Chiloe, Patagonia, Chile

chiloe island scene

We had a day on the island of Chiloe. The landing craft that take one across the narrow strait to the island run continuously. Then you rattle round whatever part of the island takes your fancy. The population is small, and the number of its famous wooden churches is out of proportion to the number that you would expect. The lack of a roadbridge has helped preserve the way of life of the island, and you really do step back in time when you visit the island

Chiloé Island is an island off the coast of Chile, in the Pacific Ocean. The island is in southern Chile and the north of Patagonia, in the Los Lagos Region. Chiloé Island (8,394 km²), is the second largest island in Chile and the fifth largest in South America. It is separated from the Chilean mainland by the Chacao Strait to the north, and by the Gulf of Ancud and the Gulf of Corcovado to the east; the Pacific ocean lies to the west, and the Chonos Archipelago to the south. The island is 190 km from north to south, and around 55-65 km wide . The capital is Castro which is on the east side of the island there are several smaller port towns mainly on the east side of the island.

Perhaps the most significant thing that Chiloe has given the world is the potato. Historical records and DNA analyses supports the view that the most widely cultivated variety of potato in the world today, Solanum tuberosum tuberosum, is indigenous to Chiloe Island and was cultivated by the local people there before the Spanish came to Chiloe.

Chiloe has a humid, cool temperate climate. The western side of the island is rainy and wild, with one of the world's few temperate rain forests. Chiloé National Park is on the Island's western shore and includes part of the coastal range. The eastern shore, in the rain shadow of the interior mountains, is warmer and drier.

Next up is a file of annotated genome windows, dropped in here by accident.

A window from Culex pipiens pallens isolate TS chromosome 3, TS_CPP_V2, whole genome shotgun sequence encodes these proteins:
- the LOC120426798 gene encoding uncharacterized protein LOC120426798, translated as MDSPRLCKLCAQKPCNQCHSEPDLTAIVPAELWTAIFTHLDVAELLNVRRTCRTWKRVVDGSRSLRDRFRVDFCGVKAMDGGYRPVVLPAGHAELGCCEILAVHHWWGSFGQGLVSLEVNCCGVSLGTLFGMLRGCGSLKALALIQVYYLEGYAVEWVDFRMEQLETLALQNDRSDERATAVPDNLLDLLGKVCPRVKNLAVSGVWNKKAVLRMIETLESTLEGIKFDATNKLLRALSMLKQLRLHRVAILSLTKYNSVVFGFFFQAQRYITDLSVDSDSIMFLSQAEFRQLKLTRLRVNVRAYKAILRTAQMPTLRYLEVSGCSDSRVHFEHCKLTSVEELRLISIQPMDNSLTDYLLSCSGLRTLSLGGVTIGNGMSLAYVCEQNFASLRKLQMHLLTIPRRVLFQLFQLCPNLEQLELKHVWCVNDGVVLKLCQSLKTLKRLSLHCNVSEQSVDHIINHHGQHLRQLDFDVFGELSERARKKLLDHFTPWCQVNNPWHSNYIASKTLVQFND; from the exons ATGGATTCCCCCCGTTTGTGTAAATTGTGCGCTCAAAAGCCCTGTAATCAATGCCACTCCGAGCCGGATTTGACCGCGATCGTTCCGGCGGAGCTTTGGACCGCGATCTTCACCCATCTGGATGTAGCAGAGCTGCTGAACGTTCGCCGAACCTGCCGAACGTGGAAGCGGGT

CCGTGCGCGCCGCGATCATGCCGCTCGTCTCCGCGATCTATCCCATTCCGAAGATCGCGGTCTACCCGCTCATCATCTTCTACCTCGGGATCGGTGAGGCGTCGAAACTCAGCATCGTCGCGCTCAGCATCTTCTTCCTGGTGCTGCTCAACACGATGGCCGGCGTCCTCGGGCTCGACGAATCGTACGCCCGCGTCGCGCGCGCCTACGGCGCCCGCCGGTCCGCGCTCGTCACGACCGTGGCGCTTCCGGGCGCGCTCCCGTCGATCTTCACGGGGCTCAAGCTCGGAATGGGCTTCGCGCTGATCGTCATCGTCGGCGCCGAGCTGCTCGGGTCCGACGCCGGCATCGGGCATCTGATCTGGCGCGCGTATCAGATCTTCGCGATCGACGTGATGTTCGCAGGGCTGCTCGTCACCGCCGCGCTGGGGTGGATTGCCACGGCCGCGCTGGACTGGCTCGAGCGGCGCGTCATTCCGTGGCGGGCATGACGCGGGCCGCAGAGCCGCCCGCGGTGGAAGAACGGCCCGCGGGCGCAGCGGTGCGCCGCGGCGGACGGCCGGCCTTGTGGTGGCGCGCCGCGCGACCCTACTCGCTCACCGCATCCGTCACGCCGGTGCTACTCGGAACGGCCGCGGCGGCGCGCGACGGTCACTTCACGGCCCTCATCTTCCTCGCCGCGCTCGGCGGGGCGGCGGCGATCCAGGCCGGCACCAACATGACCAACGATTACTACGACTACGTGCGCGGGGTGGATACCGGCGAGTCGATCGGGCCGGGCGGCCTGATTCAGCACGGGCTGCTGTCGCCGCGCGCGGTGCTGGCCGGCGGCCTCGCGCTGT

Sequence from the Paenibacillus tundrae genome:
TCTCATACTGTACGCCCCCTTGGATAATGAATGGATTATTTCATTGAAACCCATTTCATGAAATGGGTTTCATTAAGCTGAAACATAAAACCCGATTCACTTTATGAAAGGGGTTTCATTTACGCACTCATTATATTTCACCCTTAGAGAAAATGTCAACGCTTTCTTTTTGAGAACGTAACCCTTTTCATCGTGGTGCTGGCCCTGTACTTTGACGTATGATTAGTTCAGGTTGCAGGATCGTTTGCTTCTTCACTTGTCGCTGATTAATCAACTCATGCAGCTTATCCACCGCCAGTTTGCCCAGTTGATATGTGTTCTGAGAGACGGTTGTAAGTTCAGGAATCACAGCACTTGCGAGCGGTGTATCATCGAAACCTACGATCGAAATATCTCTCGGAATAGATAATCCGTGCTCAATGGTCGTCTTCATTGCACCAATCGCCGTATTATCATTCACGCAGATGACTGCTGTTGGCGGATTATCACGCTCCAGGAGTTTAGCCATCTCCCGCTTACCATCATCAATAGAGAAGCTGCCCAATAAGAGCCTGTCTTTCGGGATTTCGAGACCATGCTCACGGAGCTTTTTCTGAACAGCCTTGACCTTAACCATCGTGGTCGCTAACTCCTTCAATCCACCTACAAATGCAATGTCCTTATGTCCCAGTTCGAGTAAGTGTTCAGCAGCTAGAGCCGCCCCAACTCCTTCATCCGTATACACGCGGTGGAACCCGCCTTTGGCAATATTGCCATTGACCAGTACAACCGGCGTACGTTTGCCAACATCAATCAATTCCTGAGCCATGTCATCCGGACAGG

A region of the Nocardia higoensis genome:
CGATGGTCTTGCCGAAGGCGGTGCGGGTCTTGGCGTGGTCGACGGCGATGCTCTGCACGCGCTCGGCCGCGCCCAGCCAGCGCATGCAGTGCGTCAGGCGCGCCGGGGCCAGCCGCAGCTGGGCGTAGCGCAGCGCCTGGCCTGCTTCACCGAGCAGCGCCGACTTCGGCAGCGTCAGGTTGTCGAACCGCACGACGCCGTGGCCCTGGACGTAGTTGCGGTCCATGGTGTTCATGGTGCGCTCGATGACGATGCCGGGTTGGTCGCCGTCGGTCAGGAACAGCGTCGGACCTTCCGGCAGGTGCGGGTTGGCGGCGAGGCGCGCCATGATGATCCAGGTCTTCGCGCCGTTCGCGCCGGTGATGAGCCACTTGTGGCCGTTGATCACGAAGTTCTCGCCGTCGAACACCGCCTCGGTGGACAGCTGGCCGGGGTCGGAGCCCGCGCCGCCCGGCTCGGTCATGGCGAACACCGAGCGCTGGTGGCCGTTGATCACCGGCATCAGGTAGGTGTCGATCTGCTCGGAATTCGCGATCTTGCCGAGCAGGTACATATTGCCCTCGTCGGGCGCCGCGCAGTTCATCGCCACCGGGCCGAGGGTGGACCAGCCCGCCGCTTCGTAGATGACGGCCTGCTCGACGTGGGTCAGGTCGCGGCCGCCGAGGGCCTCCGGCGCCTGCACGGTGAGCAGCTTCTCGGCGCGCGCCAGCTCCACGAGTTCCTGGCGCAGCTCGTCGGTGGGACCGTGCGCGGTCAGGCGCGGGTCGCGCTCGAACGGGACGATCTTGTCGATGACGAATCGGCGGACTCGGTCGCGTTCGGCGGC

Spain took possession of the island in 1567, and established a settlement at Castro, which later became the home of a Jesuit mission, and was capital of the province until Ancud took over in 1768.

In 1784 Chiloé Island was made a direct dependency of the viceroyalty of Peru, while continental Chile was a captaincy-general within the viceroyalty.

Chiloe stayed outside the war of independence against Spain. And in 1817 the island became the last stronghold of Spanish loyalists fleeing from the Chilean mainland. A Chilean force under Thomas Cochrane, 10th Earl of Dundonald failed to conquer it. On 15 January 1826 the Spanish eventually surrendered, and the island was fully incorporated into the independent republic of Chile.

Charles Darwin visited Chiloé during the summer of 1834–1835. During the colonization of Patagonia by Chile and Argentina, a lot of chilotes migrated to the mainland to work in cattle farming.

The Great Chilean Earthquake of 1960 destroyed the cathedral in Ancud and Castro was badly damaged. In 1982 Castro once again became the provincial capital.

 

Chiloe landing craft Oxen pulling seaweed off beach in Chiloe
You take an landing craft to get to Chiloe Animals still move seaweed off the beach. It is sold to pharmaceutical industry
Colourful fishing boats Chiloe Old wooden churches Patagonia
Colourful fishing boats Old wooden churches
Chiloe wooden church castro engine
Chiloe has a great many wooden churches Remains of Victorian steam engines
Cathedral in Castro Cathedral in Castro interior
Cathedral in Castro Cathedral in Castro has an all wood interior
Chiloe More wooden churches More wooden churches

Patagonia Journey